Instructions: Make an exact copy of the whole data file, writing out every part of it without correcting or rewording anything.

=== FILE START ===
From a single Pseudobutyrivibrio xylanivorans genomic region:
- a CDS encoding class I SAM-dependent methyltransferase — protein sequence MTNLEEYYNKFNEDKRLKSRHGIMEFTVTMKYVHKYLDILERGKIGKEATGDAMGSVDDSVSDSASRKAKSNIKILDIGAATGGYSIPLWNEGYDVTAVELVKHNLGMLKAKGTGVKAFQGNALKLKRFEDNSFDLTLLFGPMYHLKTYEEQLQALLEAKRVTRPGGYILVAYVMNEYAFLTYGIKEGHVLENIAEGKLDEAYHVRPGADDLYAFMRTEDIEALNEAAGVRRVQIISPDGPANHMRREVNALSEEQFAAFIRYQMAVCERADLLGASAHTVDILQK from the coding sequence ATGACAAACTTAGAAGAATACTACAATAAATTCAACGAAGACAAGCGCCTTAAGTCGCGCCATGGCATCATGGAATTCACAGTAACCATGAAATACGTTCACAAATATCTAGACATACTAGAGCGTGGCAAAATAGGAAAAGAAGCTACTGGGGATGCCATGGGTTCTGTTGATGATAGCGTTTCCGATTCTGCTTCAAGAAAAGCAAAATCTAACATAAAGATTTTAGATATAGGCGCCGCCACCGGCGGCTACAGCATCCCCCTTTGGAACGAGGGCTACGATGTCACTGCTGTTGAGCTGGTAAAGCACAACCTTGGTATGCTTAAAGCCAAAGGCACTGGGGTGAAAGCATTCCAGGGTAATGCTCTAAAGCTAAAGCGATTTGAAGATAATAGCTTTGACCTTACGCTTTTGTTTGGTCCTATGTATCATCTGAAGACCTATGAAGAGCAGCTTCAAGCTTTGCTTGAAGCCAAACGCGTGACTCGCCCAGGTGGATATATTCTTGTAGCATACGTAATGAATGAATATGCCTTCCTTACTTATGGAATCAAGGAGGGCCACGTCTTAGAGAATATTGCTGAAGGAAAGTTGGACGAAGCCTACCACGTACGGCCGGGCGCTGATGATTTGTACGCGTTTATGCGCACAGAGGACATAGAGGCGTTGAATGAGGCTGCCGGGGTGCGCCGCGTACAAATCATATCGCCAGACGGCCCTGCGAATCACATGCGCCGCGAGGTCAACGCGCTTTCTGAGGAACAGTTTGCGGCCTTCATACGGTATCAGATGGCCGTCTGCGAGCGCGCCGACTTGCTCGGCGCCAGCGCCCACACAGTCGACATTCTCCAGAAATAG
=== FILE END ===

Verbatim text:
From a single Pseudobutyrivibrio xylanivorans genomic region:
- a CDS encoding class I SAM-dependent methyltransferase — protein sequence MTNLEEYYNKFNEDKRLKSRHGIMEFTVTMKYVHKYLDILERGKIGKEATGDAMGSVDDSVSDSASRKAKSNIKILDIGAATGGYSIPLWNEGYDVTAVELVKHNLGMLKAKGTGVKAFQGNALKLKRFEDNSFDLTLLFGPMYHLKTYEEQLQALLEAKRVTRPGGYILVAYVMNEYAFLTYGIKEGHVLENIAEGKLDEAYHVRPGADDLYAFMRTEDIEALNEAAGVRRVQIISPDGPANHMRREVNALSEEQFAAFIRYQMAVCERADLLGASAHTVDILQK from the coding sequence ATGACAAACTTAGAAGAATACTACAATAAATTCAACGAAGACAAGCGCCTTAAGTCGCGCCATGGCATCATGGAATTCACAGTAACCATGAAATACGTTCACAAATATCTAGACATACTAGAGCGTGGCAAAATAGGAAAAGAAGCTACTGGGGATGCCATGGGTTCTGTTGATGATAGCGTTTCCGATTCTGCTTCAAGAAAAGCAAAATCTAACATAAAGATTTTAGATATAGGCGCCGCCACCGGCGGCTACAGCATCCCCCTTTGGAACGAGGGCTACGATGTCACTGCTGTTGAGCTGGTAAAGCACAACCTTGGTATGCTTAAAGCCAAAGGCACTGGGGTGAAAGCATTCCAGGGTAATGCTCTAAAGCTAAAGCGATTTGAAGATAATAGCTTTGACCTTACGCTTTTGTTTGGTCCTATGTATCATCTGAAGACCTATGAAGAGCAGCTTCAAGCTTTGCTTGAAGCCAAACGCGTGACTCGCCCAGGTGGATATATTCTTGTAGCATACGTAATGAATGAATATGCCTTCCTTACTTATGGAATCAAGGAGGGCCACGTCTTAGAGAATATTGCTGAAGGAAAGTTGGACGAAGCCTACCACGTACGGCCGGGCGCTGATGATTTGTACGCGTTTATGCGCACAGAGGACATAGAGGCGTTGAATGAGGCTGCCGGGGTGCGCCGCGTACAAATCATATCGCCAGACGGCCCTGCGAATCACATGCGCCGCGAGGTCAACGCGCTTTCTGAGGAACAGTTTGCGGCCTTCATACGGTATCAGATGGCCGTCTGCGAGCGCGCCGACTTGCTCGGCGCCAGCGCCCACACAGTCGACATTCTCCAGAAATAG